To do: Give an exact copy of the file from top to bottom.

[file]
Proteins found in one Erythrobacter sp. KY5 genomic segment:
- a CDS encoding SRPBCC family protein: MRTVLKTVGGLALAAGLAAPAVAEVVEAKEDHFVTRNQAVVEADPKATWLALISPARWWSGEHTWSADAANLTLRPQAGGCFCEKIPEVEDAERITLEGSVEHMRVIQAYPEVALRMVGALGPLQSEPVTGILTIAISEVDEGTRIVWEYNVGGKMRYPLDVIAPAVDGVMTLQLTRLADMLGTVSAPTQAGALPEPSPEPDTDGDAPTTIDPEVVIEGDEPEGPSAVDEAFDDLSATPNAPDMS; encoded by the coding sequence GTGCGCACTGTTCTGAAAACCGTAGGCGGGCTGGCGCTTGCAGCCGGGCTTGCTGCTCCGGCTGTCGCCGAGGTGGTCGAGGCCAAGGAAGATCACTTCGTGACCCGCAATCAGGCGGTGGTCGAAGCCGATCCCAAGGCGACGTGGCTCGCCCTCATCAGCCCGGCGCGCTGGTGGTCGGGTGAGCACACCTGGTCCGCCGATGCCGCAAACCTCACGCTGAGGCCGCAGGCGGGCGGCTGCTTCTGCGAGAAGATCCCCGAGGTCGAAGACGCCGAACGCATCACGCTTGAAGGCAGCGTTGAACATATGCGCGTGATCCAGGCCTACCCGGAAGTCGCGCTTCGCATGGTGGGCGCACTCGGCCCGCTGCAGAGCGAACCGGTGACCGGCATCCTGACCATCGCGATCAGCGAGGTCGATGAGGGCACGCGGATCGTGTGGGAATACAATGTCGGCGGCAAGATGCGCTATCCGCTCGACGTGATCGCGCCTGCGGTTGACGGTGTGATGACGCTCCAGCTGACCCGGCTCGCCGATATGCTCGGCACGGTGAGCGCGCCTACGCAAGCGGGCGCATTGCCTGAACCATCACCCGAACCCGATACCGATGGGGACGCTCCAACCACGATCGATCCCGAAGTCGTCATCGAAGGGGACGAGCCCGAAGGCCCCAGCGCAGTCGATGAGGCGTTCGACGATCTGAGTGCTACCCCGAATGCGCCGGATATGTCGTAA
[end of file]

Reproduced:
Proteins found in one Erythrobacter sp. KY5 genomic segment:
- a CDS encoding SRPBCC family protein: MRTVLKTVGGLALAAGLAAPAVAEVVEAKEDHFVTRNQAVVEADPKATWLALISPARWWSGEHTWSADAANLTLRPQAGGCFCEKIPEVEDAERITLEGSVEHMRVIQAYPEVALRMVGALGPLQSEPVTGILTIAISEVDEGTRIVWEYNVGGKMRYPLDVIAPAVDGVMTLQLTRLADMLGTVSAPTQAGALPEPSPEPDTDGDAPTTIDPEVVIEGDEPEGPSAVDEAFDDLSATPNAPDMS; encoded by the coding sequence GTGCGCACTGTTCTGAAAACCGTAGGCGGGCTGGCGCTTGCAGCCGGGCTTGCTGCTCCGGCTGTCGCCGAGGTGGTCGAGGCCAAGGAAGATCACTTCGTGACCCGCAATCAGGCGGTGGTCGAAGCCGATCCCAAGGCGACGTGGCTCGCCCTCATCAGCCCGGCGCGCTGGTGGTCGGGTGAGCACACCTGGTCCGCCGATGCCGCAAACCTCACGCTGAGGCCGCAGGCGGGCGGCTGCTTCTGCGAGAAGATCCCCGAGGTCGAAGACGCCGAACGCATCACGCTTGAAGGCAGCGTTGAACATATGCGCGTGATCCAGGCCTACCCGGAAGTCGCGCTTCGCATGGTGGGCGCACTCGGCCCGCTGCAGAGCGAACCGGTGACCGGCATCCTGACCATCGCGATCAGCGAGGTCGATGAGGGCACGCGGATCGTGTGGGAATACAATGTCGGCGGCAAGATGCGCTATCCGCTCGACGTGATCGCGCCTGCGGTTGACGGTGTGATGACGCTCCAGCTGACCCGGCTCGCCGATATGCTCGGCACGGTGAGCGCGCCTACGCAAGCGGGCGCATTGCCTGAACCATCACCCGAACCCGATACCGATGGGGACGCTCCAACCACGATCGATCCCGAAGTCGTCATCGAAGGGGACGAGCCCGAAGGCCCCAGCGCAGTCGATGAGGCGTTCGACGATCTGAGTGCTACCCCGAATGCGCCGGATATGTCGTAA